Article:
6. Employees. While the addition of employees is generally a sign that your company is growing, keep in mind that if a purchaser is unwilling to inherit all of your employees, you may very well be obligated to pay severance payments associated with the termination of certain employees upon completion of the sale transaction. A careful review of applicable employment legislation and employment agreements in place can assist in determining termination costs, and help guide your growth strategy.
  7. Minute books and registers. When acquiring a business, purchasers will want to review the company’s minute books and shareholder, director and officer registers. Because most business owners are focused on the day-to-day operation of their business, it is not uncommon for the minute books to have been neglected. However, their significance to a buyer and the time and challenges of updating them should not be underestimated. We therefore recommend that business owners ensure that their minute books are properly maintained at least annually. Failing that, it is advisable to begin getting them in order well in advance of a proposed sale of the business.
  8. Debt agreements. If your business has incurred debt, you should review all agreements entered into with your lenders to determine whether a sale of your business would trigger any provisions in those agreements which may be adverse to the business. For instance, if a purchaser is unwilling to assume your debt, a prepayment penalty on the debt can add significantly to your transaction costs.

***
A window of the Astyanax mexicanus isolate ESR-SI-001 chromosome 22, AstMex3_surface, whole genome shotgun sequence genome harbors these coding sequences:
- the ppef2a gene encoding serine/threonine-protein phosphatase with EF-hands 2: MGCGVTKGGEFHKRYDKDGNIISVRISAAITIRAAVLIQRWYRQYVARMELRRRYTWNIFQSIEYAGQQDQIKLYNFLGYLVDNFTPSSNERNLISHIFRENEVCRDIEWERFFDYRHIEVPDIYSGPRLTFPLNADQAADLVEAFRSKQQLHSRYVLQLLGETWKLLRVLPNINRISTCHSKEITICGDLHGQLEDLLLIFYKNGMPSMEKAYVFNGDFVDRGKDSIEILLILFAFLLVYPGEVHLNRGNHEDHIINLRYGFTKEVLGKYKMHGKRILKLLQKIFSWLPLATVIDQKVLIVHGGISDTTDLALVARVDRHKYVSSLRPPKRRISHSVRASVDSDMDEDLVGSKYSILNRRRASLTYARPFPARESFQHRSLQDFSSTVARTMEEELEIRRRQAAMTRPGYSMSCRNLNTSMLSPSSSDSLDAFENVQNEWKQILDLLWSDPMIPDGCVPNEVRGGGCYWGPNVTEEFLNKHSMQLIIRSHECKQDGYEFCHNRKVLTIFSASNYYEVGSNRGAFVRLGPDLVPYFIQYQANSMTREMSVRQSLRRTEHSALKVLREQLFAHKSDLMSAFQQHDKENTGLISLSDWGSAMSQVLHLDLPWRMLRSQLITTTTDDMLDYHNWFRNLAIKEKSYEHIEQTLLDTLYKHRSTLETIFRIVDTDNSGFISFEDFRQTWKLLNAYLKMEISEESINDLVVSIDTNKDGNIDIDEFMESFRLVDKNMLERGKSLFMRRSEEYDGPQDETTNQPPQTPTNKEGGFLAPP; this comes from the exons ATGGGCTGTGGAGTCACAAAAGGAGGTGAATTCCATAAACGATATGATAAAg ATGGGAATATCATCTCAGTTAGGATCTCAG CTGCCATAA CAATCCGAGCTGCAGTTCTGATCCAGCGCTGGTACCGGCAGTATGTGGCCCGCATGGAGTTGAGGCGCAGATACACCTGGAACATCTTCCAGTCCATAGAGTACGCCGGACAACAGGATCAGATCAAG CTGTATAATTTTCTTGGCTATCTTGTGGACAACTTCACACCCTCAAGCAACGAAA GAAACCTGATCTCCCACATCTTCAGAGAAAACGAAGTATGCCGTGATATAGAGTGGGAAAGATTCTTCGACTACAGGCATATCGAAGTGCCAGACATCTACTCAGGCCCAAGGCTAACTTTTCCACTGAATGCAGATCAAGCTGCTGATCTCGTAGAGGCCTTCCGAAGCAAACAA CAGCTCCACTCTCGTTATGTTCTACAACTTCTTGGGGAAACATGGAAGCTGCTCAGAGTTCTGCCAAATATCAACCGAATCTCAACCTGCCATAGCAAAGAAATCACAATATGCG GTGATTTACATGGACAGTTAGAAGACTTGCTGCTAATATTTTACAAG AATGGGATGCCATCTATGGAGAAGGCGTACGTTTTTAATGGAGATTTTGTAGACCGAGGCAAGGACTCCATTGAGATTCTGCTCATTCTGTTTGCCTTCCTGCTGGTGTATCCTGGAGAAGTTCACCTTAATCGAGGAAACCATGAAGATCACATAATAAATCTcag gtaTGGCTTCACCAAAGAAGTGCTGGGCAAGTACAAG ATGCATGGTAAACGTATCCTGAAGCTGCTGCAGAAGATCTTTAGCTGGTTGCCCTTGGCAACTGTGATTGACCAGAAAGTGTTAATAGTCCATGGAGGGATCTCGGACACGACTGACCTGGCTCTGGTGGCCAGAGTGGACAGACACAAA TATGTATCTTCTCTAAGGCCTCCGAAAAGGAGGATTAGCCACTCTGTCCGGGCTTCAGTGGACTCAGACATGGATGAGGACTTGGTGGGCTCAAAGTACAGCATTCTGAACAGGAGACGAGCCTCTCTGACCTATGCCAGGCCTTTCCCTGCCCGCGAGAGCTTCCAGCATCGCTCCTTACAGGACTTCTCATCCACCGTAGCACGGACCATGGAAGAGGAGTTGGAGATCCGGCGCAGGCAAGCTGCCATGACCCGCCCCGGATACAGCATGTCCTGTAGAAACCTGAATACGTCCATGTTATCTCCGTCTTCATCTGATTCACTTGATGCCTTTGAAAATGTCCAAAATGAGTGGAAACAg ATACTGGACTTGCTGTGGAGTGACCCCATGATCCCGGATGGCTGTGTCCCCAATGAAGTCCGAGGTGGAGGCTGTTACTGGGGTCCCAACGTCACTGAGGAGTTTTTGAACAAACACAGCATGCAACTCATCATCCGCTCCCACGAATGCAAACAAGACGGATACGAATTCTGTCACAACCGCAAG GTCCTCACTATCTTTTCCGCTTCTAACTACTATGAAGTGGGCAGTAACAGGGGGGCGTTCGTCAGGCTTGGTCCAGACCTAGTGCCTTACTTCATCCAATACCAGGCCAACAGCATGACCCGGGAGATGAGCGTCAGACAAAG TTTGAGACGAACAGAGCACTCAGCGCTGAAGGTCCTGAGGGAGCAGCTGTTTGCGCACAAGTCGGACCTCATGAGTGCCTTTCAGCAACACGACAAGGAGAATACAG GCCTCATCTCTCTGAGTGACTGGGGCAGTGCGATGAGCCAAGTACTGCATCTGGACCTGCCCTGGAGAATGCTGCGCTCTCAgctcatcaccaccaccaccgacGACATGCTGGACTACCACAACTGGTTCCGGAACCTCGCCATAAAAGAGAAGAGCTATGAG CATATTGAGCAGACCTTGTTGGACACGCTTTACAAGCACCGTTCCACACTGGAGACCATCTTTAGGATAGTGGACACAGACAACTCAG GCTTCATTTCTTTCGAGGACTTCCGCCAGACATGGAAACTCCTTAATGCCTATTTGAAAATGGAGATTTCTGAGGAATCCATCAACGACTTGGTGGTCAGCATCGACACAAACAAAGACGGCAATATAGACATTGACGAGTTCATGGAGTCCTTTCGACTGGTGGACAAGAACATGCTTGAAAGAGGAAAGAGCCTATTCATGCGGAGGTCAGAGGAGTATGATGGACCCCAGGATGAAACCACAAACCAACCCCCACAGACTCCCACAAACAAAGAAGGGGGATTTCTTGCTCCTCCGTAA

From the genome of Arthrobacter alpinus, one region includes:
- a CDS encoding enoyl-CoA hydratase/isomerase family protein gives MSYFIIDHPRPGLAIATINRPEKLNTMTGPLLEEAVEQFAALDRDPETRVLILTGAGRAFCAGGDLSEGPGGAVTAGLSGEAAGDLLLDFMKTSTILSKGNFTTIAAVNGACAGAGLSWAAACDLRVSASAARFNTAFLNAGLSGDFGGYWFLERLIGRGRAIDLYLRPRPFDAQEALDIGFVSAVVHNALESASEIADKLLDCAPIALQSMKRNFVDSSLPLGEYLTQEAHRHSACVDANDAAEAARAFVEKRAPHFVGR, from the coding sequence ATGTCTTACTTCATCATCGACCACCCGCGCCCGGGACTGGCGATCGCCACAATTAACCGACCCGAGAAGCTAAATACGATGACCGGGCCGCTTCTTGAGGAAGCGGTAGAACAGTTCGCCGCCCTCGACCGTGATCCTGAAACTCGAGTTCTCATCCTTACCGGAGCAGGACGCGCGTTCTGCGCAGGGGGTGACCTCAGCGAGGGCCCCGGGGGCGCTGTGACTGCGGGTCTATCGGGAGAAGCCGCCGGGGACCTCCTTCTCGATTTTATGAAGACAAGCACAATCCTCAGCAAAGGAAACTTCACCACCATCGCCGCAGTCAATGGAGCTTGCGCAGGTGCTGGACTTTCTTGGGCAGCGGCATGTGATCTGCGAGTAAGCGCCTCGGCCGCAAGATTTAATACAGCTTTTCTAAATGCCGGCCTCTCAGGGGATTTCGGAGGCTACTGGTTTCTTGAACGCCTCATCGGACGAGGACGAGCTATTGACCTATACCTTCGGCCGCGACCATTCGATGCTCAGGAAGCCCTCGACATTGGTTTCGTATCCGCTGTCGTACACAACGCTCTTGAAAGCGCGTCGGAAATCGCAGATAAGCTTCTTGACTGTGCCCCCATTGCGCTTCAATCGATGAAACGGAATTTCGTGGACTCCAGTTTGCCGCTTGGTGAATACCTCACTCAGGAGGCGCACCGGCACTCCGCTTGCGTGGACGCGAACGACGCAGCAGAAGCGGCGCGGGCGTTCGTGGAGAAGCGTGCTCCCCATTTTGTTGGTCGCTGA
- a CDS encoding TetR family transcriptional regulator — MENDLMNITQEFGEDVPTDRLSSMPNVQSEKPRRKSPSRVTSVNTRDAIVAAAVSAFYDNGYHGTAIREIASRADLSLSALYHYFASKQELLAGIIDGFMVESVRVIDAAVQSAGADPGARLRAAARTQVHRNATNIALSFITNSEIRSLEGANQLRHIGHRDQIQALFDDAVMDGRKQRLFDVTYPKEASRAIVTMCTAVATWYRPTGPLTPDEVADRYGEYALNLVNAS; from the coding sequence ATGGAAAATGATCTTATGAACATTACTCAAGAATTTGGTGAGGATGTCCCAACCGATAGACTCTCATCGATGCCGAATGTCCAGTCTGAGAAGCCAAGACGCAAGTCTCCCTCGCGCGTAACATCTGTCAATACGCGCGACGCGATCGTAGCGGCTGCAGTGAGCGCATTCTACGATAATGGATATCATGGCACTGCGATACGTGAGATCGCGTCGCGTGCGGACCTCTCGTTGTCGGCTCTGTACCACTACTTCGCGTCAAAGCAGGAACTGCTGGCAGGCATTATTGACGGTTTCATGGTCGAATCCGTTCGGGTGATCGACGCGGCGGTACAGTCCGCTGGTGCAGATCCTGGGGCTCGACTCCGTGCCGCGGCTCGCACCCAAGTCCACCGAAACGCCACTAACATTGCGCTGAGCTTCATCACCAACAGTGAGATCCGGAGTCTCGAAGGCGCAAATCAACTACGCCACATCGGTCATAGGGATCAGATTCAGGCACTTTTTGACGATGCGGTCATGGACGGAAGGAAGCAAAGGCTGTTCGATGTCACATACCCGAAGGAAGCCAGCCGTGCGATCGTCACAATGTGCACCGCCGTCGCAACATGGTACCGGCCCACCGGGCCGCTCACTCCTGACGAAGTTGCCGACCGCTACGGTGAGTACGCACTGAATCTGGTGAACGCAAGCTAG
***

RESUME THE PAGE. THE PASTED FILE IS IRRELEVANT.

9. Technological requirements. Another aspect of a sale transaction which comes as a surprise to many is the extensive use of technology during the sales process. During the due diligence stage, a vendor typically uploads a significant number of documents to a secured web-based portal, commonly referred to as a data site. Unless a substantial number of your records are already digitized, the process of scanning, uploading and managing documents on a data site can be labour-intensive and require investment in adequate equipment. Although many of these functions can be outsourced, consider whether you will need to add additional resources to meet these demands.
  10. Strong internal team. As you have gathered from reading through this list of potential legal issues, the sale of a business can be time consuming and require the resources of key personnel. In light of this commitment, it would be worthwhile to ensure you have an effective and competent team to run the business in its ordinary course and during the sale process.

This is particularly important if your sale agreement includes an earn-out provision which ties post-closing business performance to the consideration that you receive for your business.

While this list is not exhaustive, it highlights some of the key issues that vendors face when selling their business. If you require further insight into any of these issues or would like to discuss other areas of a sale of your business, please contact Troy Pocaluyko or Rob Wortzman in our Mergers & Acquisitions practice group or John O’Connor in our Tax practice group, each of whom would welcome a conversation with you.

This update is intended as a summary only and should not be regarded or relied upon as advice to any specific client or regarding any specific situation.

If you would like further information regarding the issues discussed in this update or if you wish to discuss any aspect of this commentary, please feel free to contact us.